Thank you everyone for coming. We have a lot of material to cover tonight, and then a whole movie to watch afterwards, so I will keep my opening remarks brief and to the point.
This year’s event’s theme is “setting the record straight” so that we can move forward. To me, this means providing a better understanding of Aaron’s actions, and how the entire situation became a misunderstanding of epic proportions that pretty much spiraled out of control.
There are a few initiatives underway designed to prevent this from ever happening again, and aimed at protecting innovators, such as Aaron, from relentless prosecution by third parties that don’t understand the nuances of the parties involved. We’ll hear from the EFF’s April Glaser, who will tell us about the upcoming Freedom to Innovate conference, which is designed to protect future student innovators from legal prosecution that victimized Aaron.
Through a combination of learning more about Aaron’s case, which we are going to do tonight, and having access to things like Aaron’s FBI and Secret Service files, which we are beginning to be released to us little by little, thanks to Kevin Poulsen’s Freedom of Information Act requests – can we begin the process of fully understanding what happened to Aaron, so that we can be sure to try to stop it from happening to anyone else.
Cindy Cohn, soon to be the EFF’s new Executive Director, will explain to us why CFAA reform is firmly stalled in both houses. (Probably now more than ever.) Finally, Dan Purcell, from what was Aaron’s new legal team, is here tonight to help us understand what their strategy was going to be for clearing his name at trial.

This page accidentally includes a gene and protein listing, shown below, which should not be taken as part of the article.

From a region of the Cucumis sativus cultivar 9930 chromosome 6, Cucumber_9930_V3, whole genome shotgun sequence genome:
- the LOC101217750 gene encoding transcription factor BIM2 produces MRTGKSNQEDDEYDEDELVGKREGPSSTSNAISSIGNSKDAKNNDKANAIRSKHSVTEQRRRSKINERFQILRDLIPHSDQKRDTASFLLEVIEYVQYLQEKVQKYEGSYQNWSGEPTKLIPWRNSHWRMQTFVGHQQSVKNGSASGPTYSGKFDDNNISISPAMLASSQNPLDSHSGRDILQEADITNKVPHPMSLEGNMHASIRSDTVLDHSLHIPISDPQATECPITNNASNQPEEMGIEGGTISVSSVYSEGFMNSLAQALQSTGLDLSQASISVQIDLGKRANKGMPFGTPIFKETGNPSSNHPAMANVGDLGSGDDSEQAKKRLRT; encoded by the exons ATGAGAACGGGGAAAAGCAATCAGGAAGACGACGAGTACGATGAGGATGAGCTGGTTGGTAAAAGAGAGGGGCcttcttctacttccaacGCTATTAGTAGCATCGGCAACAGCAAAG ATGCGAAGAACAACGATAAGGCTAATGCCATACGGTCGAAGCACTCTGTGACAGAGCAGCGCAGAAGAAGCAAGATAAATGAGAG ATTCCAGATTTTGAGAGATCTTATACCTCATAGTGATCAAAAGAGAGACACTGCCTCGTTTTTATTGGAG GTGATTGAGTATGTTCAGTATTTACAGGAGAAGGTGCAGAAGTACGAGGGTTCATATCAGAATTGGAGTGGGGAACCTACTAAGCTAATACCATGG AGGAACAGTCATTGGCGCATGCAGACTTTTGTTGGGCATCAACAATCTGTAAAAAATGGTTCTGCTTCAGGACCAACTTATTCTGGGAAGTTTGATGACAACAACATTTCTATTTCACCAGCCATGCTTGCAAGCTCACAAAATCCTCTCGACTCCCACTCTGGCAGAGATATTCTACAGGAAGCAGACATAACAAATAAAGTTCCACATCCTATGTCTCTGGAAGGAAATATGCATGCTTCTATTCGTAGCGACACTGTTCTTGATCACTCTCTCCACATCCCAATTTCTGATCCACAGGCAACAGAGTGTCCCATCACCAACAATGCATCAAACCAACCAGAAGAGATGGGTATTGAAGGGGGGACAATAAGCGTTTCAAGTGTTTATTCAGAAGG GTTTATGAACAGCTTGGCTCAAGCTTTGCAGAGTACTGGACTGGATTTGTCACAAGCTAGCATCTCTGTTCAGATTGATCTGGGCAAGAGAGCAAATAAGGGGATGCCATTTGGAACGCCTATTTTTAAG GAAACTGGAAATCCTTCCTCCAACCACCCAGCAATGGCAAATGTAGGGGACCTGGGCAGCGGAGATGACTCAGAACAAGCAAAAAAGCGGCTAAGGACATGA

2013 and 2014 were big year’s for many of Aaron’s projects and ideas. He received a posthumous EFF Pioneer Award in 2013, and was inducted into the Internet Hall of Fame as well that year, on the same night as Vint Cerf and John Perry Barlow. Aaron surely would have been pleased to be in such distinguished company.
I think he would also be pleased to see his DeadDrop prototype blossom into the SecureDrop whistleblowing submission platform that now has 15 instances in full swing, protecting leakers from our government’s spying eyes, and enabling submissions to prestigious news organizations such as The Guardian, The Washington Post, the New Yorker, and Forbes. I also think he would’ve been proud to see his mentor Lawrence Lessig and his MAYDAY PAC team raise over 10 million dollars to fund congressional candidates committed to fundamental campaign finance reform. Remember, Aaron is the one who challenged Lessig to set out on his new course, way back in 2007.
So join us tonight, along with hackathoners in
12 16 cities around the world, as we celebrate Aaron, set the record straight about not only what he did not do, but about what was done to him, and try to find a way to move forward together, and continue to make the world a better place. Thank you.